Surely it cannot be the fact that today you see the “sophism of equidistance”, unlike the unreconstructed anti-war fighters of yesterday. For you already exposed this “sophism” in 1939 more clearly than you do today.

We refer to the section in your 1939 interview in which, in the very course of explaining your principled Third Camp view, you took pains to “make clear at the outset” that “it would be a serious mistake to put bourgeois democracy and fascism on the same level, in view of the great differences between these two forms of political organisation.” You implemented this distinction by a reference to the famous Stalinist “social-fascist” policy and analysis. You put this necessary distinction in its proper perspective by showing that to oppose both camps of imperialism, it is not necessary to identify or equate both camps of imperialism.

You did not, then, put forward any theory of “equidistance”. It was not a geometrical but a political selection that you put forward in explaining why the totalitarian menace could not be beaten back by supporting the “conservative” status quo.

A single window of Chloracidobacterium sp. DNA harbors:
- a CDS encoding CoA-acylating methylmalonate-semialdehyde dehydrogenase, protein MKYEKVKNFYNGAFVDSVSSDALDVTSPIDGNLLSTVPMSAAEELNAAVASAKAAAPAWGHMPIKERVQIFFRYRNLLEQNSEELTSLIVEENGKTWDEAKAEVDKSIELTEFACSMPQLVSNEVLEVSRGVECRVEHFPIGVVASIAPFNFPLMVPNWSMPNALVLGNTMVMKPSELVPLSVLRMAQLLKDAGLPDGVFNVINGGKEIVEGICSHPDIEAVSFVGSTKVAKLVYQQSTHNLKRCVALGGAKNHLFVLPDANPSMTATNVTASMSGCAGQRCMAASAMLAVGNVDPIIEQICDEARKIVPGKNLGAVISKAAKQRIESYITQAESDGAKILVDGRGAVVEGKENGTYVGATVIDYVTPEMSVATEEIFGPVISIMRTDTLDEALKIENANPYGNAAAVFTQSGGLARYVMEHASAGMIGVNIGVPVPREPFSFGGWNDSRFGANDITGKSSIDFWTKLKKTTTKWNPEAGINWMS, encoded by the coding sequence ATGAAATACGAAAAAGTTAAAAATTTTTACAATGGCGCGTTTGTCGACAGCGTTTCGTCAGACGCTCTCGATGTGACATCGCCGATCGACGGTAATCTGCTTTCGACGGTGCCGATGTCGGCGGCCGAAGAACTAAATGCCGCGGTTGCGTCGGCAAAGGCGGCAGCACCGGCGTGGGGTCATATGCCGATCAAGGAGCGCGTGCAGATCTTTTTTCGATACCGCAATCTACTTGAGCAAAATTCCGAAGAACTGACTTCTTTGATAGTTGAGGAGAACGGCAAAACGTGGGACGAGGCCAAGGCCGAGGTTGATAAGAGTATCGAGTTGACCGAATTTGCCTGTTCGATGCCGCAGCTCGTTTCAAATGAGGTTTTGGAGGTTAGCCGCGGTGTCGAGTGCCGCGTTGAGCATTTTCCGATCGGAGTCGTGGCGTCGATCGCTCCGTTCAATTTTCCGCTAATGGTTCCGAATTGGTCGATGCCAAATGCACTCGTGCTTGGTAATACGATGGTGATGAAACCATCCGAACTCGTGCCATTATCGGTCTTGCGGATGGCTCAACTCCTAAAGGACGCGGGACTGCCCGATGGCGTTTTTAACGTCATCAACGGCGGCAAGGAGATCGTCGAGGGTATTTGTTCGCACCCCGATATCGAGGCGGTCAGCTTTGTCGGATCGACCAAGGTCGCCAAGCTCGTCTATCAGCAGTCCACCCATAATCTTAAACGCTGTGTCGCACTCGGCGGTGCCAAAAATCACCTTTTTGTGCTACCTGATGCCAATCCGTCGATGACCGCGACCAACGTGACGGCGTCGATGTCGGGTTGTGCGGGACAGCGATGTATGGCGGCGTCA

Whose, then, is this “sophism of equidistance” against which you now polemicise? And after this “sophism” has been ignominously refuted, what dent has been made in the unsophisticated position of the anti-war socialism which you used to hold and have now abandoned?

Is it not more relevant, however, to look at what you simultaneously counterpose to this “sophism” in your final section, the section in which you sum up your views on “anti-communist”? You chose to do this through a quotation from the programme of the Committee for Cultural Freedom.

It is only with the greatest hesitation that we would accept assurance that you really allow this organisation to sum up your politics. In this quotation we find that the trouble with capitalism (which appears there only under the pseudonym of the “democratic regimes”) is its “imperfections”; and we find that your role vis-à-vis your own state is summed up as that of “responsible citizens”...

Does this really speak for you? In that case, what have we to do here with quibbles about “equidistance,” when it is a question of more basic positions on capitalism? Were you not a “responsible citizen” of Italy when you were fighting the fascist regime?